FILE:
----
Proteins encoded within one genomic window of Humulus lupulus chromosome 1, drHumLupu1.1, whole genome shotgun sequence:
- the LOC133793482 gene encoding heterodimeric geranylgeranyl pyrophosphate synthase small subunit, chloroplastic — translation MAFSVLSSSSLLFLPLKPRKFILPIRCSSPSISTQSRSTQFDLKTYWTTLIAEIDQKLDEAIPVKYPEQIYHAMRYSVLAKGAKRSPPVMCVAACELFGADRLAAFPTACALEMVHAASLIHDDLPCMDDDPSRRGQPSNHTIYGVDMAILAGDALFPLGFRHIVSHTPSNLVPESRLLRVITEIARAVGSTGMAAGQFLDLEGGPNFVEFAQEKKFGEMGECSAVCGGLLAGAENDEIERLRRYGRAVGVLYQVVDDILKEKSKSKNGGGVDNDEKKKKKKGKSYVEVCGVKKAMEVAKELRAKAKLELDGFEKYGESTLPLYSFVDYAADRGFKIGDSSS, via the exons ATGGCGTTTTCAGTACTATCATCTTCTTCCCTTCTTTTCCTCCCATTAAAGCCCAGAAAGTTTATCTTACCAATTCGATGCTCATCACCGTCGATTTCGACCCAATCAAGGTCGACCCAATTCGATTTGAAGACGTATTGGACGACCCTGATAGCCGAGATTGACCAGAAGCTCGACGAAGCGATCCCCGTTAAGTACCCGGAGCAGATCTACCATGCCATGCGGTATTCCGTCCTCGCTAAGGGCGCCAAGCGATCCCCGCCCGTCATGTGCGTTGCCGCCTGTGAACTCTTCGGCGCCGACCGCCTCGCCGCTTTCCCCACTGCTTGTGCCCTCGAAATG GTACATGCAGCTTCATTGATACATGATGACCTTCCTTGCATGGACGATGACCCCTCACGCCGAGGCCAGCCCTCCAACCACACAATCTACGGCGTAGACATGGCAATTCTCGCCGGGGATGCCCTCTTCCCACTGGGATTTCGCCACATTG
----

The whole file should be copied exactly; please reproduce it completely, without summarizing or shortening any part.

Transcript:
Proteins encoded within one genomic window of Humulus lupulus chromosome 1, drHumLupu1.1, whole genome shotgun sequence:
- the LOC133793482 gene encoding heterodimeric geranylgeranyl pyrophosphate synthase small subunit, chloroplastic — translation MAFSVLSSSSLLFLPLKPRKFILPIRCSSPSISTQSRSTQFDLKTYWTTLIAEIDQKLDEAIPVKYPEQIYHAMRYSVLAKGAKRSPPVMCVAACELFGADRLAAFPTACALEMVHAASLIHDDLPCMDDDPSRRGQPSNHTIYGVDMAILAGDALFPLGFRHIVSHTPSNLVPESRLLRVITEIARAVGSTGMAAGQFLDLEGGPNFVEFAQEKKFGEMGECSAVCGGLLAGAENDEIERLRRYGRAVGVLYQVVDDILKEKSKSKNGGGVDNDEKKKKKKGKSYVEVCGVKKAMEVAKELRAKAKLELDGFEKYGESTLPLYSFVDYAADRGFKIGDSSS, via the exons ATGGCGTTTTCAGTACTATCATCTTCTTCCCTTCTTTTCCTCCCATTAAAGCCCAGAAAGTTTATCTTACCAATTCGATGCTCATCACCGTCGATTTCGACCCAATCAAGGTCGACCCAATTCGATTTGAAGACGTATTGGACGACCCTGATAGCCGAGATTGACCAGAAGCTCGACGAAGCGATCCCCGTTAAGTACCCGGAGCAGATCTACCATGCCATGCGGTATTCCGTCCTCGCTAAGGGCGCCAAGCGATCCCCGCCCGTCATGTGCGTTGCCGCCTGTGAACTCTTCGGCGCCGACCGCCTCGCCGCTTTCCCCACTGCTTGTGCCCTCGAAATG GTACATGCAGCTTCATTGATACATGATGACCTTCCTTGCATGGACGATGACCCCTCACGCCGAGGCCAGCCCTCCAACCACACAATCTACGGCGTAGACATGGCAATTCTCGCCGGGGATGCCCTCTTCCCACTGGGATTTCGCCACATTG